Ashlee Cody was taking the Northwest Expressway when she noticed something strange. A boy was standing on the expressway, in the middle of heavy traffic, making noises, holding his hands over his head and even crouching to the ground at one point. While other motorists yelled and even cursed at the boy, Ashlee had a different perspective. She saw something others didn’t and knew she had to help this boy get to safety.
Ashlee’s son and daughter were in her vehicle with her. Her seven-year-old daughter has autism, and when Ashlee saw the boy on the expressway crouch to the ground, she realized that he had the same disorder. She pulled into a nearby parking lot but wasn’t sure how long her kids could be alone in the car. According to the Oklahoman, she got help from a jogger and a pregnant woman. The jogger helped her get to the boy safely, while the woman watched Ashlee’s kids.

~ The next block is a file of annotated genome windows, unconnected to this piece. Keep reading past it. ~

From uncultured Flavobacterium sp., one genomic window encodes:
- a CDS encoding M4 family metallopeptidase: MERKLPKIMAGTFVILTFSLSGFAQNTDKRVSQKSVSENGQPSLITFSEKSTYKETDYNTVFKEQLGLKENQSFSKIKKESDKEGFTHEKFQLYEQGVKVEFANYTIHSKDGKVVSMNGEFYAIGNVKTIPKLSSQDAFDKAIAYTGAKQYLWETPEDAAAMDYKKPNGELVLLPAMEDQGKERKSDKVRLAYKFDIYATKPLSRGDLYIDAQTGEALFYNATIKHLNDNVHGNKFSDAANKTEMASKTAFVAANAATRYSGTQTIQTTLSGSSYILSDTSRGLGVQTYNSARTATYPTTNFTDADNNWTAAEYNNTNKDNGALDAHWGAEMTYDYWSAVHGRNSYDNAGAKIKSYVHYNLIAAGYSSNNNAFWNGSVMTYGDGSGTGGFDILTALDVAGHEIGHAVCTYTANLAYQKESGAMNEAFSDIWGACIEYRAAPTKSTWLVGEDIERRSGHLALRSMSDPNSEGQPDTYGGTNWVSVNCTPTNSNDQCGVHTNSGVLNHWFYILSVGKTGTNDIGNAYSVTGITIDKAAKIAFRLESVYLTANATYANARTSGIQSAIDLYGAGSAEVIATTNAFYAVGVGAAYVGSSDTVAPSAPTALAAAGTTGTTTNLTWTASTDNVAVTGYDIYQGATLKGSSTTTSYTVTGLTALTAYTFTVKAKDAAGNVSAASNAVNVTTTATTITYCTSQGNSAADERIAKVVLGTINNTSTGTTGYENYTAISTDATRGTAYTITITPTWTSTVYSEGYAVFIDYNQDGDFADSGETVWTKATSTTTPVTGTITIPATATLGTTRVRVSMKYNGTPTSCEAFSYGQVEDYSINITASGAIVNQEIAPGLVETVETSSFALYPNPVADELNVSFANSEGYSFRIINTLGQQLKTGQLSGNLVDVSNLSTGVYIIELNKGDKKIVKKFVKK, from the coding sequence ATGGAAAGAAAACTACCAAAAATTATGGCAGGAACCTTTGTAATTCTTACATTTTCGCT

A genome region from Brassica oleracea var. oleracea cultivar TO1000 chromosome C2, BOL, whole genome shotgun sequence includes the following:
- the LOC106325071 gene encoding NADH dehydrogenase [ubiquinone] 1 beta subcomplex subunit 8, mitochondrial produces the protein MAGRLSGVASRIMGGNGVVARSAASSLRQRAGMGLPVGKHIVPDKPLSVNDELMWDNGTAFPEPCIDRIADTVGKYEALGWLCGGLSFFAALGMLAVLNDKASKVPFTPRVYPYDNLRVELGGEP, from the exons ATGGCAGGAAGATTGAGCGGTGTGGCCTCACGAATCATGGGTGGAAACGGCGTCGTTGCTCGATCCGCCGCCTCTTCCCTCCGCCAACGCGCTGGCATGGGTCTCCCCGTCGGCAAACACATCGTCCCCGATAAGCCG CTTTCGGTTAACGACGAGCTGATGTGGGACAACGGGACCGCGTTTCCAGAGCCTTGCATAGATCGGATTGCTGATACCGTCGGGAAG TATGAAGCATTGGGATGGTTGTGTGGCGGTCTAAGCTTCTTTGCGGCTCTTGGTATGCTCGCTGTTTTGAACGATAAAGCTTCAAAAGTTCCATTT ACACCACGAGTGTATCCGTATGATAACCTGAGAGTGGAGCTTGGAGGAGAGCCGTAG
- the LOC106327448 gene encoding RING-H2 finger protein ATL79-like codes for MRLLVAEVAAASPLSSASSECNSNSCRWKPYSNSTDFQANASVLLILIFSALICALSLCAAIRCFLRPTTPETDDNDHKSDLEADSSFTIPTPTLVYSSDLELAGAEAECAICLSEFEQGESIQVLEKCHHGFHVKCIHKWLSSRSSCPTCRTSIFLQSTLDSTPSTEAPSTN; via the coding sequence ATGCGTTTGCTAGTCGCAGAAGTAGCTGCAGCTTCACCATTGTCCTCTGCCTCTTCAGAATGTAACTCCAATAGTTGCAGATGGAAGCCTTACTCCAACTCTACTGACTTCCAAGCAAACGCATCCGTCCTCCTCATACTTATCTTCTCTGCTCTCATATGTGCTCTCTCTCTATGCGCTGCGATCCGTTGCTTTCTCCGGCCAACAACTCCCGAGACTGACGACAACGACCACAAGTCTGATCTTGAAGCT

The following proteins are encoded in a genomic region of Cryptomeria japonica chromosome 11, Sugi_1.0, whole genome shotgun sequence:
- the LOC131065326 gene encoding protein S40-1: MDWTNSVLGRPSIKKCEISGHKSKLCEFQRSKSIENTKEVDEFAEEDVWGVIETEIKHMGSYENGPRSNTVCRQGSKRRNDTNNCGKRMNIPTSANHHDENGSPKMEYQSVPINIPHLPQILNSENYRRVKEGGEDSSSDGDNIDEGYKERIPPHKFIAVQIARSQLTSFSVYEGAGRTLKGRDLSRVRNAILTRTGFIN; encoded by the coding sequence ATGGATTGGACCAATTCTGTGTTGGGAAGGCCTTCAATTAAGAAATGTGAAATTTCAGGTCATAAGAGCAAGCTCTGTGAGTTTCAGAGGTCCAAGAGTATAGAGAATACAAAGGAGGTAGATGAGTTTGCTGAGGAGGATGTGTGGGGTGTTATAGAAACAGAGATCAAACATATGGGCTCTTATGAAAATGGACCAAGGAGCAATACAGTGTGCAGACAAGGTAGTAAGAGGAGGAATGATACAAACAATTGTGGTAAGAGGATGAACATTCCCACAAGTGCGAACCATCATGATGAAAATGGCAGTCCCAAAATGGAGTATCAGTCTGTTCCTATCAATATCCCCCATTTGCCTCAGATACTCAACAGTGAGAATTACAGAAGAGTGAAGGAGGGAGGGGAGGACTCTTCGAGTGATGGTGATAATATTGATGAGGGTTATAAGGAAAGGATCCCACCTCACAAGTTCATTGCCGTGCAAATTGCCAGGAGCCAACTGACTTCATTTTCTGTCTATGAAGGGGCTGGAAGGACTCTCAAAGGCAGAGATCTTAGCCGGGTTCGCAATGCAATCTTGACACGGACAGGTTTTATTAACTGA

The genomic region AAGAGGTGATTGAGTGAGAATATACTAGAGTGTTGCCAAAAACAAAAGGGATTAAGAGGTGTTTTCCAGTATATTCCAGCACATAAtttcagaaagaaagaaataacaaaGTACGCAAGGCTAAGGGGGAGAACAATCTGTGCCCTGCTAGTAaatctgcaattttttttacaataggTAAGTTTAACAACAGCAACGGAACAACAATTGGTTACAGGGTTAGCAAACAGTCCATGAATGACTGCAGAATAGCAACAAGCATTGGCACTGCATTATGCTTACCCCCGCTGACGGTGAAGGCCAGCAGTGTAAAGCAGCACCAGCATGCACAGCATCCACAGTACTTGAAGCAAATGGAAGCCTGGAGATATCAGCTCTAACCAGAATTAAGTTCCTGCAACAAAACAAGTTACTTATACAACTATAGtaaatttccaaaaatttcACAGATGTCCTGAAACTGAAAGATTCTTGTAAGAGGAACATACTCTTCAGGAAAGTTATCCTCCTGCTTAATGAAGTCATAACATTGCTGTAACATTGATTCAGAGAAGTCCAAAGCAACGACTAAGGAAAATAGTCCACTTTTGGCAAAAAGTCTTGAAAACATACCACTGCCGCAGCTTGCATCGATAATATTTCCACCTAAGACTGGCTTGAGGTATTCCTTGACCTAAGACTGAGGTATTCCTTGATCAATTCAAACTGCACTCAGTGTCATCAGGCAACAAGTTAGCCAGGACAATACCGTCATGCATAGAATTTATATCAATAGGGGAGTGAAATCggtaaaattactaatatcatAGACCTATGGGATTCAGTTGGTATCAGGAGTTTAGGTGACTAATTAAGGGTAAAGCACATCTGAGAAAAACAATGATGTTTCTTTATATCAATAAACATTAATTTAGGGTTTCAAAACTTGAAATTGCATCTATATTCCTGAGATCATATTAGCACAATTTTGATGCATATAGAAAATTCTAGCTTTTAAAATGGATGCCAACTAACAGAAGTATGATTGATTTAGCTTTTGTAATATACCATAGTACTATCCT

The 12-year-old boy wasn’t wearing a shirt or shoes, and his pants kept falling down because he didn’t have a belt. According to KFOR, Ashlee could tell that he was going through sensory overload because of all the traffic. Luckily, she had noise-canceling headphones, which she slipped over his ears.
Ashlee had already called 911, and the police contacted an autism program at a nearby church, along with schools in the area, in an attempt to identify the boy. They also alerted the media. Soon enough, a missing persons call came in from the boy’s mother, and the father went to pick him up. Ashlee talked to the father to make sure everything was OK. The father was just happy that a stranger and police officers were able to recognize the symptoms of his son’s autism, as many mistake his son’s actions when stressed as aggression.
The Autism Site is a place where people can come together to support people who are affected by autism spectrum disorder. In addition to sharing inspiring stories, shopping for the cause, and signing petitions, visitors can take just a moment each day to click on the red button to provide therapy for children and families living with autism spectrum disorders. Visit The Autism Site and click today - it's free!